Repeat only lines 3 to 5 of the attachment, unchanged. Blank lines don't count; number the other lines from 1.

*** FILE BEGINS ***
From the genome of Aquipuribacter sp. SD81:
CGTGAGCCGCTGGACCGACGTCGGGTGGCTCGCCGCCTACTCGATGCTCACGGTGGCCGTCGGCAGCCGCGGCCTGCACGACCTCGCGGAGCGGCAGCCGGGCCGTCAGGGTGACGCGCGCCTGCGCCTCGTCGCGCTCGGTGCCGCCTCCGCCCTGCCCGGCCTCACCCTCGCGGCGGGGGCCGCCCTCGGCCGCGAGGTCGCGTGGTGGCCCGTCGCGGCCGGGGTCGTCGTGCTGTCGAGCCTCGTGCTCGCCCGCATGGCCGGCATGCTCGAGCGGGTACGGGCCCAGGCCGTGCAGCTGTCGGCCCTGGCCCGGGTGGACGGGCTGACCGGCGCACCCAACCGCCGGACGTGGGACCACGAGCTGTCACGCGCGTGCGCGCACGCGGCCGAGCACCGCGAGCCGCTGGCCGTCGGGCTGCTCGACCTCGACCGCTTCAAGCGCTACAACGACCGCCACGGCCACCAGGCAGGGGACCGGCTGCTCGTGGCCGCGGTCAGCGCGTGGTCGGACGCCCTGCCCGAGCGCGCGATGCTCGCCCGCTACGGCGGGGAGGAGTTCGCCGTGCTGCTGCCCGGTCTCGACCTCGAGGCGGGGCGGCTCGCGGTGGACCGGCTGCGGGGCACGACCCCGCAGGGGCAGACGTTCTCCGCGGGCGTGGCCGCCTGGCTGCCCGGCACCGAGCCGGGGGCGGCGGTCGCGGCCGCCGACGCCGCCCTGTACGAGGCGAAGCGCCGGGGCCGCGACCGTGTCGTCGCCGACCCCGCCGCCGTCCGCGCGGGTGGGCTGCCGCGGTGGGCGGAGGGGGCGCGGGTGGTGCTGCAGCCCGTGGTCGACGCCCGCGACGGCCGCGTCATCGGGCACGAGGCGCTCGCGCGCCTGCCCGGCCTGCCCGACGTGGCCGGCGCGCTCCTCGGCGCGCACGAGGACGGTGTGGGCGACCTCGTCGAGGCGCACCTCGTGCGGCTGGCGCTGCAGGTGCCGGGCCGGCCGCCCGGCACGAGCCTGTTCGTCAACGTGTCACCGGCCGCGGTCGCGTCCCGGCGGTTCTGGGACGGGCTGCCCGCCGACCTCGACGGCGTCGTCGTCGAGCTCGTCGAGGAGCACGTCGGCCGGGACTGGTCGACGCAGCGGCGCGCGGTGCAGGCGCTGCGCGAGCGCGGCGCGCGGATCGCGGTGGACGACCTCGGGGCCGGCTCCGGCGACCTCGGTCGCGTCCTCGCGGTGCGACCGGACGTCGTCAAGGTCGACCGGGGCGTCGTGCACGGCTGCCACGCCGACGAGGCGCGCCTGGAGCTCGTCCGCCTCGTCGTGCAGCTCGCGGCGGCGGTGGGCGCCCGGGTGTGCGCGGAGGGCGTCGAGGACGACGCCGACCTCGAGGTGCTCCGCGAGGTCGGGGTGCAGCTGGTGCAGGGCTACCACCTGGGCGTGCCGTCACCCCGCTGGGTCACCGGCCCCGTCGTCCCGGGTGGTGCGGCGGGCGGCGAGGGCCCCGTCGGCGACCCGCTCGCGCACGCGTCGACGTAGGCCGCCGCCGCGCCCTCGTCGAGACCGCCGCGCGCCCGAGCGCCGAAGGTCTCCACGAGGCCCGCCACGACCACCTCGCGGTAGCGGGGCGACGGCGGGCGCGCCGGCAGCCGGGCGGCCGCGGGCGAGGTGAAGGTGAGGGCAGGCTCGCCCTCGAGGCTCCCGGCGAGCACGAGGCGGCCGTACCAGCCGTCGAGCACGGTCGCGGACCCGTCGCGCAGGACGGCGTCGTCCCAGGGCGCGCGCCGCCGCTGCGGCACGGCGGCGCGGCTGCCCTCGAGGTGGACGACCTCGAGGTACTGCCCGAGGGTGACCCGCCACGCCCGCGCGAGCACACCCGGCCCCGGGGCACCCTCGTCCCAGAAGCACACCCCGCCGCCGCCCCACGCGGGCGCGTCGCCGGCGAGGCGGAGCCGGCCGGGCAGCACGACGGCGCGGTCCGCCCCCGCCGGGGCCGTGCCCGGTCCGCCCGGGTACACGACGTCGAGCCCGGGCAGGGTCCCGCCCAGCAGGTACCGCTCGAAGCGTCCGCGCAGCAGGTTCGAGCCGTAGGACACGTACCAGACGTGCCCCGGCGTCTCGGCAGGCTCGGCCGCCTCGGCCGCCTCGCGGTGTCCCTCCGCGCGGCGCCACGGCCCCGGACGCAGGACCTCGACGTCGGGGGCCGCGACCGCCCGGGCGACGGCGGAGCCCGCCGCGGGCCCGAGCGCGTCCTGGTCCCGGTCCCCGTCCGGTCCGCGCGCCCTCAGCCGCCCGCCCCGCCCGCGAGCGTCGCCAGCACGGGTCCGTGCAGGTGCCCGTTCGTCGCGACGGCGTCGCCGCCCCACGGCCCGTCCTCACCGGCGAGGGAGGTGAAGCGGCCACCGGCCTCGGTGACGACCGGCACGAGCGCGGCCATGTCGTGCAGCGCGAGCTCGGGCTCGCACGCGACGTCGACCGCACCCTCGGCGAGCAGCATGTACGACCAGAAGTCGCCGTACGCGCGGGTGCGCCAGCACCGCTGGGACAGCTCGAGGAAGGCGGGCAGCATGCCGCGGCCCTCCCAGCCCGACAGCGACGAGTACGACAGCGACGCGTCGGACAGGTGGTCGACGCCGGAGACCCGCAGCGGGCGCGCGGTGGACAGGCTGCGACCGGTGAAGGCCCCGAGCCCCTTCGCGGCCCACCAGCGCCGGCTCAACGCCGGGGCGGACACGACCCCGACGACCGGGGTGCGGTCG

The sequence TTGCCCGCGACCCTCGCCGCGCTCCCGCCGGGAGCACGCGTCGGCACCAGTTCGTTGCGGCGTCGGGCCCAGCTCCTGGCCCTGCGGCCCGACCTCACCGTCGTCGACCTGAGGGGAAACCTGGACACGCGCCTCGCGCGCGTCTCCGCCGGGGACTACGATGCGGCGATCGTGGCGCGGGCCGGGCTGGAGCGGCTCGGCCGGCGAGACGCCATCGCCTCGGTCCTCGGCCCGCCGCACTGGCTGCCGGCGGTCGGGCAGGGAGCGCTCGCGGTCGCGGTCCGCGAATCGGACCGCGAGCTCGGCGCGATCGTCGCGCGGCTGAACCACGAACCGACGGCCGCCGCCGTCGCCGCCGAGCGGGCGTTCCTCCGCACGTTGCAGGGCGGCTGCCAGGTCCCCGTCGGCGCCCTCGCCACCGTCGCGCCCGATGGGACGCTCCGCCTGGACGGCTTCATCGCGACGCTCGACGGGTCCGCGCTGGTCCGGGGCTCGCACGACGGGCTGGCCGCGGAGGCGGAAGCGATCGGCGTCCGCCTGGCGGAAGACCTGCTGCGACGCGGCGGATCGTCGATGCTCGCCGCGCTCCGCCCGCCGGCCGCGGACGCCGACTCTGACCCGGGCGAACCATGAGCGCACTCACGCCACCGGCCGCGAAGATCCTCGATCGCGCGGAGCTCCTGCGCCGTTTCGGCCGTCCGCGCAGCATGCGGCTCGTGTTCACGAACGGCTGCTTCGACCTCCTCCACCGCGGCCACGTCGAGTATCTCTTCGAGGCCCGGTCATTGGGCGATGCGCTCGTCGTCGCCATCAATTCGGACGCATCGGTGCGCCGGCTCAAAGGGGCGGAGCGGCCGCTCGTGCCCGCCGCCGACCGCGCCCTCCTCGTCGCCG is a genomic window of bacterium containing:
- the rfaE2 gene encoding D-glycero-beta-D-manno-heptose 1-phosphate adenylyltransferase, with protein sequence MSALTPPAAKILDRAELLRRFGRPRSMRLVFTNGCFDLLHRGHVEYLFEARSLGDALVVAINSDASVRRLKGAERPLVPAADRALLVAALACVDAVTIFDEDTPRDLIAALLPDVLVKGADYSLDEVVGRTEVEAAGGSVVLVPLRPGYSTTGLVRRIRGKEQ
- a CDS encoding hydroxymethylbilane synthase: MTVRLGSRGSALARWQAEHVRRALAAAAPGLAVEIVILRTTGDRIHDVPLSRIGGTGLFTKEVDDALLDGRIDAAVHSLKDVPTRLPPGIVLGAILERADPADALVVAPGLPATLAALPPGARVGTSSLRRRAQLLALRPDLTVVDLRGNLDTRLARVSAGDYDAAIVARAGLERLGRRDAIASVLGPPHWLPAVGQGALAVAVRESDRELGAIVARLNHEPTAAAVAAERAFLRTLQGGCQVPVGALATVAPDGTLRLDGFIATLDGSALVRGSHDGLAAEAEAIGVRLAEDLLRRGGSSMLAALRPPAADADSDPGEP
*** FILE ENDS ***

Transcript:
The sequence TTGCCCGCGACCCTCGCCGCGCTCCCGCCGGGAGCACGCGTCGGCACCAGTTCGTTGCGGCGTCGGGCCCAGCTCCTGGCCCTGCGGCCCGACCTCACCGTCGTCGACCTGAGGGGAAACCTGGACACGCGCCTCGCGCGCGTCTCCGCCGGGGACTACGATGCGGCGATCGTGGCGCGGGCCGGGCTGGAGCGGCTCGGCCGGCGAGACGCCATCGCCTCGGTCCTCGGCCCGCCGCACTGGCTGCCGGCGGTCGGGCAGGGAGCGCTCGCGGTCGCGGTCCGCGAATCGGACCGCGAGCTCGGCGCGATCGTCGCGCGGCTGAACCACGAACCGACGGCCGCCGCCGTCGCCGCCGAGCGGGCGTTCCTCCGCACGTTGCAGGGCGGCTGCCAGGTCCCCGTCGGCGCCCTCGCCACCGTCGCGCCCGATGGGACGCTCCGCCTGGACGGCTTCATCGCGACGCTCGACGGGTCCGCGCTGGTCCGGGGCTCGCACGACGGGCTGGCCGCGGAGGCGGAAGCGATCGGCGTCCGCCTGGCGGAAGACCTGCTGCGACGCGGCGGATCGTCGATGCTCGCCGCGCTCCGCCCGCCGGCCGCGGACGCCGACTCTGACCCGGGCGAACCATGAGCGCACTCACGCCACCGGCCGCGAAGATCCTCGATCGCGCGGAGCTCCTGCGCCGTTTCGGCCGTCCGCGCAGCATGCGGCTCGTGTTCACGAACGGCTGCTTCGACCTCCTCCACCGCGGCCACGTCGAGTATCTCTTCGAGGCCCGGTCATTGGGCGATGCGCTCGTCGTCGCCATCAATTCGGACGCATCGGTGCGCCGGCTCAAAGGGGCGGAGCGGCCGCTCGTGCCCGCCGCCGACCGCGCCCTCCTCGTCGCCG is a genomic window of bacterium containing:
- the rfaE2 gene encoding D-glycero-beta-D-manno-heptose 1-phosphate adenylyltransferase, with protein sequence MSALTPPAAKILDRAELLRRFGRPRSMRLVFTNGCFDLLHRGHVEYLFEARSLGDALVVAINSDASVRRLKGAERPLVPAADRALLVAALACVDAVTIFDEDTPRDLIAALLPDVLVKGADYSLDEVVGRTEVEAAGGSVVLVPLRPGYSTTGLVRRIRGKEQ
- a CDS encoding hydroxymethylbilane synthase: MTVRLGSRGSALARWQAEHVRRALAAAAPGLAVEIVILRTTGDRIHDVPLSRIGGTGLFTKEVDDALLDGRIDAAVHSLKDVPTRLPPGIVLGAILERADPADALVVAPGLPATLAALPPGARVGTSSLRRRAQLLALRPDLTVVDLRGNLDTRLARVSAGDYDAAIVARAGLERLGRRDAIASVLGPPHWLPAVGQGALAVAVRESDRELGAIVARLNHEPTAAAVAAERAFLRTLQGGCQVPVGALATVAPDGTLRLDGFIATLDGSALVRGSHDGLAAEAEAIGVRLAEDLLRRGGSSMLAALRPPAADADSDPGEP